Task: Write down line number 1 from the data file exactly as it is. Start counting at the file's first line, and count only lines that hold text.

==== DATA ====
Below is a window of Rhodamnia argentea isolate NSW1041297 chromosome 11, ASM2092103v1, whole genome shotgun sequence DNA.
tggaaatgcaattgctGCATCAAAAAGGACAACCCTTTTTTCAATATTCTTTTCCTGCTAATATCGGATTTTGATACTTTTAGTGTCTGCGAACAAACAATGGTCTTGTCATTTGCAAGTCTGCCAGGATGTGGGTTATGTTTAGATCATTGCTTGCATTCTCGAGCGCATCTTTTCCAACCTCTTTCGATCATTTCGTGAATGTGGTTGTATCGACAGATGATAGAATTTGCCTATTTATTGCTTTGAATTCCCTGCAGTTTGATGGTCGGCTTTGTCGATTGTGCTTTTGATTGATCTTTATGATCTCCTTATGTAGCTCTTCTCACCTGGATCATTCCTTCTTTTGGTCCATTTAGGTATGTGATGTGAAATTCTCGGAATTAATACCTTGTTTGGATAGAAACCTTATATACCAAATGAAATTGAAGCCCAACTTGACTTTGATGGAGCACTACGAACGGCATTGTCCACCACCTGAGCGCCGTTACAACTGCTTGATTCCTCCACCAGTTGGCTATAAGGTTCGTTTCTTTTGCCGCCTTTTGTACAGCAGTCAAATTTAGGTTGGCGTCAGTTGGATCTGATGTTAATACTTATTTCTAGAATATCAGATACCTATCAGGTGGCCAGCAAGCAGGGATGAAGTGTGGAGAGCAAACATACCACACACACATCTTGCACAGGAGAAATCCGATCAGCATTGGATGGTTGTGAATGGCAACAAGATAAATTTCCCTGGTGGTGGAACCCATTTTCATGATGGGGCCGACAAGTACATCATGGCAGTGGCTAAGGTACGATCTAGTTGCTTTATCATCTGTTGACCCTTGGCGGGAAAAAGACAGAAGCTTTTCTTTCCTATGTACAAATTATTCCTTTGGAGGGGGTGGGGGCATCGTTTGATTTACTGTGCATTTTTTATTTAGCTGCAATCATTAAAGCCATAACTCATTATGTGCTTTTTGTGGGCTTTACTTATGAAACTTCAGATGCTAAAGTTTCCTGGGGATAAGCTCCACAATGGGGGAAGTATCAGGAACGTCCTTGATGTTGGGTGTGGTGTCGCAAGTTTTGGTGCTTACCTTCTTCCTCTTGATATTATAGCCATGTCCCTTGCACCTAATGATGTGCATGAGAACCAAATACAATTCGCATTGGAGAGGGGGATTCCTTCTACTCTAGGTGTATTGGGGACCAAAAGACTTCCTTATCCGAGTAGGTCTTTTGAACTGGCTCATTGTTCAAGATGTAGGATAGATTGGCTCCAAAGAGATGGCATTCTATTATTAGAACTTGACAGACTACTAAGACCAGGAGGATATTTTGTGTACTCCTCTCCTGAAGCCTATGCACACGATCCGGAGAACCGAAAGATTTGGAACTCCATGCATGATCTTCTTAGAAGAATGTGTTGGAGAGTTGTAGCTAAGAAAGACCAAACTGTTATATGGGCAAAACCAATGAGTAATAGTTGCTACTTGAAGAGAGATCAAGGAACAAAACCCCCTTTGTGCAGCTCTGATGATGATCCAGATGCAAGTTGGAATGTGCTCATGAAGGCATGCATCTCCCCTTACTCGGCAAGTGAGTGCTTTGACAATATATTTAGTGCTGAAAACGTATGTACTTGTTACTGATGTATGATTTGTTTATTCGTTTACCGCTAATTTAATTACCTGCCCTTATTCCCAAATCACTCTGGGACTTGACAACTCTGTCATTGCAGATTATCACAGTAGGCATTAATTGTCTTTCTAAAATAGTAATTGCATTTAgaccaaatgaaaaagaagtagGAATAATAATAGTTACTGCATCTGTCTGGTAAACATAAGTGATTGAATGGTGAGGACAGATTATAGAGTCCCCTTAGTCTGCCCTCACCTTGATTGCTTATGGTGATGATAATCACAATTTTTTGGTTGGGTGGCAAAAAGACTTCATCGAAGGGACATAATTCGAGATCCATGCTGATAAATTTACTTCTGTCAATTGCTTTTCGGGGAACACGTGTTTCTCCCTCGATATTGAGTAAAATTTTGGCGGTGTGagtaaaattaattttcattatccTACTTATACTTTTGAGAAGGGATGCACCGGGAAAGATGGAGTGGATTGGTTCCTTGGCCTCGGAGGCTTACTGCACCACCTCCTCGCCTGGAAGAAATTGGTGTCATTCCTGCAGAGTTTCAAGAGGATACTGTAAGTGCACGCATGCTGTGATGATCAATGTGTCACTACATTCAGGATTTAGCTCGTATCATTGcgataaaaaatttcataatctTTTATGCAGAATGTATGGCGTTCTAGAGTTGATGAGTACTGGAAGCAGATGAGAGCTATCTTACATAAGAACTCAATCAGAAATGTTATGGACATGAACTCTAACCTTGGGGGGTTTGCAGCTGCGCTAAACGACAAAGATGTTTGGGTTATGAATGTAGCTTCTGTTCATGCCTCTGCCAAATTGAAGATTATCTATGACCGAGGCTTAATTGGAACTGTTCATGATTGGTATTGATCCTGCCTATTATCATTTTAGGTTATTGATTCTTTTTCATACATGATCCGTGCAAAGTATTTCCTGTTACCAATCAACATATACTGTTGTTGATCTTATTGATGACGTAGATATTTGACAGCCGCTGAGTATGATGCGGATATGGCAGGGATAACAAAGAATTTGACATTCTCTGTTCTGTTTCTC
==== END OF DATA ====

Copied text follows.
Below is a window of Rhodamnia argentea isolate NSW1041297 chromosome 11, ASM2092103v1, whole genome shotgun sequence DNA.